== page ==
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McCann Budget Benefits From Increase in State Aid

By Jack GuerinoiBerkshires Staff
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NORTH ADAMS, Mass. — The McCann Technical School's $10 million fiscal 2021 budget represents an almost 5 percent increase.
 
The School Committee approved the $10,038,602 budget on Thursday that although is almost 5 percent more than the fiscal 2020 budget of $9,564,727 reflects a near $331,000 increase in state aid.
 
"There are a lot of positive things going on and you need money to make positive things work," School Committee member Daniel Maloney Jr. said. "It is not a windfall by any means at all but allows us to put some things back in the budget that we took out in years past." 
 
Maloney said the increase in state aid stems from the Student Opportunities Act and that McCann will receive $5,161,888 in state Chapter 70  education funding. Last year, the regional school district received $4,829,906. 
 
"It creates a significant amount of funding that we desperately needed," he said. "Every year, when we look at the budget the fixed costs just keep going up and up and we have to find ways to absorb them."
 
Superintendent James Brosnan said the increase does come with strings attached and that the school must submit a plan to the state outlining how it plans to spend the increase.
 
"They are giving us about eight categories where we can use the money. Staffing, teaching, lowering class sizes -- that type of thing," he said. "They have to approve it. That is why we are looking at staffing for class sizes and meeting those requirements. We are gathering all of those pieces."
 
The plan needs to be submitted by April and Brosnan said he will have a plan in front of the School Committee by its March meeting.
 
"We don't have much time but that's OK, I will take the increase," he said. "We can hustle up a plan and this is brand new for everybody but I think it is well worth it."
 
Maloney said transportation funding has also increased from $275,000 to $310,000 and that the total municipal minimum assessment increased from $3,067,978 to $3,203,871.
 
Backing out these state increases leaves the budget in close range of the fiscal 2020 budget.
 
"We have made an effort to shift things and reorganize things because it was just creeping up on us and we were really looking at hitting $1 million," he said. "But that number has gone down considerably over the years."
 
This does not mean all communities will see a decrease in their total assessments and in many cases communities will still see an increase in their municipal minimum assessment.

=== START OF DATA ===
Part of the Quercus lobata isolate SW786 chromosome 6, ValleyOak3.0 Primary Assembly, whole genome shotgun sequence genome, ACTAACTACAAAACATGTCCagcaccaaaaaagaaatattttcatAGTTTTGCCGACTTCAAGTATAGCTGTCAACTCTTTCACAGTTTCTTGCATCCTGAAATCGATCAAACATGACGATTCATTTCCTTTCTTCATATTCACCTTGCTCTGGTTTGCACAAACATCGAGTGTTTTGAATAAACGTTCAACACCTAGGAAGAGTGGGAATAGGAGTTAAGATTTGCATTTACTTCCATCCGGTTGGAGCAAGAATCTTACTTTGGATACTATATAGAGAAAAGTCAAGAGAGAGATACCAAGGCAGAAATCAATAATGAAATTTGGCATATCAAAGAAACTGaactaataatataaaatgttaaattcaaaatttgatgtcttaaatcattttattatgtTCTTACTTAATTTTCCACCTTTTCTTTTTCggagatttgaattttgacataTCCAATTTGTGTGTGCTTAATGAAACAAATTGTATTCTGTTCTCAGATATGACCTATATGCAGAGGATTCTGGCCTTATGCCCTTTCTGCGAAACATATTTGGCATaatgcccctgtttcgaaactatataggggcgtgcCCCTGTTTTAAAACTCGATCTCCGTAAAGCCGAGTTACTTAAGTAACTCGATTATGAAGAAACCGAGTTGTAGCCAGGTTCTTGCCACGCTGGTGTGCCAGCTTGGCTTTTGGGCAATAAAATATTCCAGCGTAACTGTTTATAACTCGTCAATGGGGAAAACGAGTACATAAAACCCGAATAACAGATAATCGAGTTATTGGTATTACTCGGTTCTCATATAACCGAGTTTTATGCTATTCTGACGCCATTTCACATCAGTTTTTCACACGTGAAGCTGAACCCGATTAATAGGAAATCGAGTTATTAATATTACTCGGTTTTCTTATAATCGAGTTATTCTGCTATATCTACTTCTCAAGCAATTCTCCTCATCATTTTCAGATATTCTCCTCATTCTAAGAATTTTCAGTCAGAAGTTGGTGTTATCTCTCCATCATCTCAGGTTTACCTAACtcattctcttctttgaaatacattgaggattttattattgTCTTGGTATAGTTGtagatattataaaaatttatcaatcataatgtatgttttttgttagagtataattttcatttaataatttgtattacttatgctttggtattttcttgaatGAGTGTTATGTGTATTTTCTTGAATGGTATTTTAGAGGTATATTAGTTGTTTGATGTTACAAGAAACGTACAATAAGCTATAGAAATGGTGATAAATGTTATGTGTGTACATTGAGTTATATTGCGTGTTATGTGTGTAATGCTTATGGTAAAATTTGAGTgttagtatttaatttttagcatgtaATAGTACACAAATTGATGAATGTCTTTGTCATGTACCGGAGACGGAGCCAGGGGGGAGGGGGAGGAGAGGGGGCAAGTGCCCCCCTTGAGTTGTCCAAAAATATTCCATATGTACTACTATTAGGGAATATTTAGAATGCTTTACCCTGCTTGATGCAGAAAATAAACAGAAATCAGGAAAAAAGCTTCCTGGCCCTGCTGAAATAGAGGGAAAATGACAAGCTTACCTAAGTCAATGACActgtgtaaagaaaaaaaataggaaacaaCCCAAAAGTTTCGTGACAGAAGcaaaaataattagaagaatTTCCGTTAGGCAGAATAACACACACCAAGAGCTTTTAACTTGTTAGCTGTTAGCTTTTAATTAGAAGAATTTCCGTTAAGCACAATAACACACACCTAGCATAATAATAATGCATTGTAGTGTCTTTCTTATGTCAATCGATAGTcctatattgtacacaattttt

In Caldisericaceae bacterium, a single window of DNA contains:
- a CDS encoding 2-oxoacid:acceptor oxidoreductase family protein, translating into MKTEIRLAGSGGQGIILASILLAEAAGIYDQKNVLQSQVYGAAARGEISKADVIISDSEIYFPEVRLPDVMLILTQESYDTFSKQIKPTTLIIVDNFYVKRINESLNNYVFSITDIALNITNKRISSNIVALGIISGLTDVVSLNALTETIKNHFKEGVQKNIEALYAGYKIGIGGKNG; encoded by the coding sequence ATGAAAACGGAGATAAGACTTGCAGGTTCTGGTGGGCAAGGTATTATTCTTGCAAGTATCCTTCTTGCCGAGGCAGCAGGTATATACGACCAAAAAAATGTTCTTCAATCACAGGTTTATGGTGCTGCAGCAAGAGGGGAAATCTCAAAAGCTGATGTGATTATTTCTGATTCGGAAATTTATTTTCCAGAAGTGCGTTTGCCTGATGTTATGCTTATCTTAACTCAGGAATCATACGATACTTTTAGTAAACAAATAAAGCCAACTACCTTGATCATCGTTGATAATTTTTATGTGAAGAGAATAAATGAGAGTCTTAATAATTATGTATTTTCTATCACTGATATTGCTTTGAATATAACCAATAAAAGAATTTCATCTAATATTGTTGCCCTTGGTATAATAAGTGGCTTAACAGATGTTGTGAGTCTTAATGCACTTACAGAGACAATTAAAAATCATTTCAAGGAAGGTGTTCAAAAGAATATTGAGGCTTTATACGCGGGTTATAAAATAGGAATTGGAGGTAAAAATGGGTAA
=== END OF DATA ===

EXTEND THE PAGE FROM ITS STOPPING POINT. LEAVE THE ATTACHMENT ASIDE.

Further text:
This calculated number is tied to enrollment and the relative wealth of the community.
 
Adams will be assessed the most at $1,071,858 with 141 students enrolled. North Adams is next with an assessment of $946,328 and 149 students enrolled.
 
Cheshire has the next highest enrollment of 51 and will be assessed $512,033. Clarksburg, with 50 students enrolled, will be assessed $371,727.
 
The rest of the communities will see minor increases or even decreases.  
 
Brosnan quickly went through the budget that as he stated in past years was "vanilla" and noted many line items are essentially flat beyond contractual increases and other fixed costs 
 
The capital assessment increased $11,444, totaling $59,163. Maloney said a lot of these funds will be used to continue asbestos abatement.
 
He said they continue to maintain the aging building and address projects every year. 
 
"Rather than rebuild a completely new school, we are trying to piecemeal projects every year," he said. 
 
Brosnan added that the heating and air conditioning system will be an ongoing cost. 
 
"It's an aging system and we are finding there are certain systems in the building that I can't get motors for because they don't make them anymore," he said. "So we have to change the units."
 
The School Committee unanimously approved the budget and thanked Brosnan and the budget subcommittee for their work.
 
"Thank you for that very thorough review of the budget ... good job putting this together," Chairman Gary Rivers said. 

Tags: fiscal 2021,   McCann,   school budget,   

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State Establishes Field Medical Station in Worcester's DCU Center

By Stephen DravisiBerkshires Staff

Lt. Gov. Karyn Polito exprsses appreciation for the state's first-responders and front-line health workers. 
WORCESTER, Mass. — The commonwealth's first field medical station is in the works at the DCU Center in Worcester, and it likely will be the first of several around the commonwealth.
 
Gov. Charlie Baker and Lt. Gov. Karyn Polito were at the DCU on Wednesday afternoon to provide their daily update on the state's efforts to combat the COVID-19 pandemic.
 
Ultimately, the sports arena will hold more than 200 beds. The Massachusetts National Guard is constructing the facility in cooperation with the Army Corps of Engineers and University of Massachusetts Memorial Medical Center.
 
Baker said the Worcester site and another planned at the Boston Convention and Exhibition Center are the first of the regional facilities planned as "stepdown" for patients who need care but don't need to be in an hospital and can be moved to make room for more severe cases.
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